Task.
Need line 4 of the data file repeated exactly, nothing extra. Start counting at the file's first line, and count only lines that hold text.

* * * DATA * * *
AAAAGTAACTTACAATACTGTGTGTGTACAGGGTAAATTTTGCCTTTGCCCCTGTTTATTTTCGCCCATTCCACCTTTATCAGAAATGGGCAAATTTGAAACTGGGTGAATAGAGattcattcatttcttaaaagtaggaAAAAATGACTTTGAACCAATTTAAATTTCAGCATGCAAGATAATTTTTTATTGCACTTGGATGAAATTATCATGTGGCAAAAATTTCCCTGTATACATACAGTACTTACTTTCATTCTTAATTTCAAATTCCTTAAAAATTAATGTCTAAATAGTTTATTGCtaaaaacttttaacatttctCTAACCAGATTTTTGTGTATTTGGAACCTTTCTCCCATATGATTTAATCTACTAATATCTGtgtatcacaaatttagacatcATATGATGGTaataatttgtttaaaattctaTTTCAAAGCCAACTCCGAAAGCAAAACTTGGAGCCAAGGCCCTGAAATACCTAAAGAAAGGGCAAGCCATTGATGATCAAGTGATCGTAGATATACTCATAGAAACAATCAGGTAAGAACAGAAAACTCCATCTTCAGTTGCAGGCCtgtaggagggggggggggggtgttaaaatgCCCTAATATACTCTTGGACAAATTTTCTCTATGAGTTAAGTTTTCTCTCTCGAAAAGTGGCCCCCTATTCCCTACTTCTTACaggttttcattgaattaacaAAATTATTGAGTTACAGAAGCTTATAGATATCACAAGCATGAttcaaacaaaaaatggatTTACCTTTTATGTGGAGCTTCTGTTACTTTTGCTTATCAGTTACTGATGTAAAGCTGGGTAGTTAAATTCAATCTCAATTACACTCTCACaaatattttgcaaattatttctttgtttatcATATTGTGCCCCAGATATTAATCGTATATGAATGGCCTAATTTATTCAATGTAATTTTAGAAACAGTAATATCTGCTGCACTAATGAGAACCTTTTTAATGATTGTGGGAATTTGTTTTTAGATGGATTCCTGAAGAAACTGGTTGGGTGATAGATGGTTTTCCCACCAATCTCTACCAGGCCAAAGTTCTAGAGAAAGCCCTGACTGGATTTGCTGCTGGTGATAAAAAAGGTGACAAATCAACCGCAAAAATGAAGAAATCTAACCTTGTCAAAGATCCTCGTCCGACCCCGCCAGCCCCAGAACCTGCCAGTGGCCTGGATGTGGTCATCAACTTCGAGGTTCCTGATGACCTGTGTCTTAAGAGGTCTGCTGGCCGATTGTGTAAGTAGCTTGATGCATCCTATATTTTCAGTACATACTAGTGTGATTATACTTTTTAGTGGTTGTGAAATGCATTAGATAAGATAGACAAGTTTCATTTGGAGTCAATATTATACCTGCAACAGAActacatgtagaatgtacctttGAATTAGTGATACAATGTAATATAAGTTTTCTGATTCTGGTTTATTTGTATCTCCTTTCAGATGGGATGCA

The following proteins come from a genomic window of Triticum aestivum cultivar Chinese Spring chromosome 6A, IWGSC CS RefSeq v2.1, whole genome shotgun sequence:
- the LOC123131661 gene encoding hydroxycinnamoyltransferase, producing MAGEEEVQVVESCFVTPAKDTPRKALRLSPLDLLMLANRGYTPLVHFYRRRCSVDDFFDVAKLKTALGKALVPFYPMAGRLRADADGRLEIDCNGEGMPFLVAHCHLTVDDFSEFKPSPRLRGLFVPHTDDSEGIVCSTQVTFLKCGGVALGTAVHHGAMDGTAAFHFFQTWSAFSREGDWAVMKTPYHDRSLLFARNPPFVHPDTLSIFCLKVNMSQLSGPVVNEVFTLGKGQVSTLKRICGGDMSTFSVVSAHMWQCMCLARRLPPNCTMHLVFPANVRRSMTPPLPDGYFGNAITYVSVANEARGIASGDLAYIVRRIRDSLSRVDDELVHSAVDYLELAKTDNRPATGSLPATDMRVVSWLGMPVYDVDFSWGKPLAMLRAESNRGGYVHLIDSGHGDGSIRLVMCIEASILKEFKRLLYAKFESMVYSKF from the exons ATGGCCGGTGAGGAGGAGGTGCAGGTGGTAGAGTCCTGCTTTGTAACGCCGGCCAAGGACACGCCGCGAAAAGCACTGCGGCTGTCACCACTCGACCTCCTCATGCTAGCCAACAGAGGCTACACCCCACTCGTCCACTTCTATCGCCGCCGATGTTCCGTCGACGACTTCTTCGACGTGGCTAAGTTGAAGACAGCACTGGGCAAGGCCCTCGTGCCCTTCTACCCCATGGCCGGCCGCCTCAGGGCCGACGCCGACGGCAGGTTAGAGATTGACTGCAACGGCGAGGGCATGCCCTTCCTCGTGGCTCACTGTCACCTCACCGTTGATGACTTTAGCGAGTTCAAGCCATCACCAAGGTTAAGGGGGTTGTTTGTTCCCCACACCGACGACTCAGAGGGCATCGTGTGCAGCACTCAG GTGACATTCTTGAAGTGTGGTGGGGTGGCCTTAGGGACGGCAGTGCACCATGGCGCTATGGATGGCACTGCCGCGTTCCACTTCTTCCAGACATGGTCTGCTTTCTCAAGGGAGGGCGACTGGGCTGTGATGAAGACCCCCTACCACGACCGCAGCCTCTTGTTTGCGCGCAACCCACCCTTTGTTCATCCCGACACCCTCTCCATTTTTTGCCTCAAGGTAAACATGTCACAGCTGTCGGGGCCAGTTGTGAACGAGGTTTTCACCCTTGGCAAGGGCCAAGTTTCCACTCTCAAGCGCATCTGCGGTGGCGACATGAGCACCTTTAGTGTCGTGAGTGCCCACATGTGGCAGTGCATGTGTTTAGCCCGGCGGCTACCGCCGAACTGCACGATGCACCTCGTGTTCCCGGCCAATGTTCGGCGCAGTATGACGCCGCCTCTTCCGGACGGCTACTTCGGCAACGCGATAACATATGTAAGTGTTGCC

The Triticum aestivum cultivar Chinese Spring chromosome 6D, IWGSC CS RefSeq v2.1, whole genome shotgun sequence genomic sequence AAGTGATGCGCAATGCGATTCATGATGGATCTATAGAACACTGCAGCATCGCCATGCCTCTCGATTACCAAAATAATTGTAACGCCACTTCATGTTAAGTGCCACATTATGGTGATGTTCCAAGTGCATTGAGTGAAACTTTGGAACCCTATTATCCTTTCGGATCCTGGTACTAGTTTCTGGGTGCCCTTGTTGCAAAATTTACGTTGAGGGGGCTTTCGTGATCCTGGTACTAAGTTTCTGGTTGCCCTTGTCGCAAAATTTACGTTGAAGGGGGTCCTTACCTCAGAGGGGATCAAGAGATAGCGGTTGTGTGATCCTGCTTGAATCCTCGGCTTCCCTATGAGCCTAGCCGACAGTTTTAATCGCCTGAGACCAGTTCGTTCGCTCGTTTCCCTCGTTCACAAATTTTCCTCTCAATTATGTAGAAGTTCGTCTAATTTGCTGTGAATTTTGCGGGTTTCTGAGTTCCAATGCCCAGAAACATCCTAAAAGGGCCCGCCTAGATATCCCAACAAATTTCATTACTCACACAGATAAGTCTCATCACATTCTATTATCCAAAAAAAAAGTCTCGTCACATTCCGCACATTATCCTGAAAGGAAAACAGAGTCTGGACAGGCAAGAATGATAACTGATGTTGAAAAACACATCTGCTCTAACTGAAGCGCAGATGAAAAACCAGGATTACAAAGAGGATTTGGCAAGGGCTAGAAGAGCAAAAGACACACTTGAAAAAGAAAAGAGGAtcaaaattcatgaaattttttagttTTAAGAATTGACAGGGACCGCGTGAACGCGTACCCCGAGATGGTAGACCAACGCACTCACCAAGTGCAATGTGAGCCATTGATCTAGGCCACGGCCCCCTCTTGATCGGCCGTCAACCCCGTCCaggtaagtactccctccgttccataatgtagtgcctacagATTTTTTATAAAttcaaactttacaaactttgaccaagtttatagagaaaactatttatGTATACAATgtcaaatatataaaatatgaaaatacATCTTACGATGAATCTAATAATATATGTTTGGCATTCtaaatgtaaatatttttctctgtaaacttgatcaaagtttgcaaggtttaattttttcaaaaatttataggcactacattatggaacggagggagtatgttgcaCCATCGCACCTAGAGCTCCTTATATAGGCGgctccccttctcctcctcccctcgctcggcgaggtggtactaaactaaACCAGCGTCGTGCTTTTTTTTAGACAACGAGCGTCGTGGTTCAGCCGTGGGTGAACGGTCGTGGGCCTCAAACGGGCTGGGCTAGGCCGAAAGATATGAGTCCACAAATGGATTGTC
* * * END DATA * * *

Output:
The Triticum aestivum cultivar Chinese Spring chromosome 6D, IWGSC CS RefSeq v2.1, whole genome shotgun sequence genomic sequence AAGTGATGCGCAATGCGATTCATGATGGATCTATAGAACACTGCAGCATCGCCATGCCTCTCGATTACCAAAATAATTGTAACGCCACTTCATGTTAAGTGCCACATTATGGTGATGTTCCAAGTGCATTGAGTGAAACTTTGGAACCCTATTATCCTTTCGGATCCTGGTACTAGTTTCTGGGTGCCCTTGTTGCAAAATTTACGTTGAGGGGGCTTTCGTGATCCTGGTACTAAGTTTCTGGTTGCCCTTGTCGCAAAATTTACGTTGAAGGGGGTCCTTACCTCAGAGGGGATCAAGAGATAGCGGTTGTGTGATCCTGCTTGAATCCTCGGCTTCCCTATGAGCCTAGCCGACAGTTTTAATCGCCTGAGACCAGTTCGTTCGCTCGTTTCCCTCGTTCACAAATTTTCCTCTCAATTATGTAGAAGTTCGTCTAATTTGCTGTGAATTTTGCGGGTTTCTGAGTTCCAATGCCCAGAAACATCCTAAAAGGGCCCGCCTAGATATCCCAACAAATTTCATTACTCACACAGATAAGTCTCATCACATTCTATTATCCAAAAAAAAAGTCTCGTCACATTCCGCACATTATCCTGAAAGGAAAACAGAGTCTGGACAGGCAAGAATGATAACTGATGTTGAAAAACACATCTGCTCTAACTGAAGCGCAGATGAAAAACCAGGATTACAAAGAGGATTTGGCAAGGGCTAGAAGAGCAAAAGACACACTTGAAAAAGAAAAGAGGAtcaaaattcatgaaattttttagttTTAAGAATTGACAGGGACCGCGTGAACGCGTACCCCGAGATGGTAGACCAACGCACTCACCAAGTGCAATGTGAGCCATTGATCTAGGCCACGGCCCCCTCTTGATCGGCCGTCAACCCCGTCCaggtaagtactccctccgttccataatgtagtgcctacagATTTTTTATAAAttcaaactttacaaactttgaccaagtttatagagaaaactatttatGTATACAATgtcaaatatataaaatatgaaaatacATCTTACGATGAATCTAATAATATATGTTTGGCATTCtaaatgtaaatatttttctctgtaaacttgatcaaagtttgcaaggtttaattttttcaaaaatttataggcactacattatggaacggagggagtatgttgcaCCATCGCACCTAGAGCTCCTTATATAGGCGgctccccttctcctcctcccctcgctcggcgaggtggtactaaactaaACCAGCGTCGTGCTTTTTTTTAGACAACGAGCGTCGTGGTTCAGCCGTGGGTGAACGGTCGTGGGCCTCAAACGGGCTGGGCTAGGCCGAAAGATATGAGTCCACAAATGGATTGTC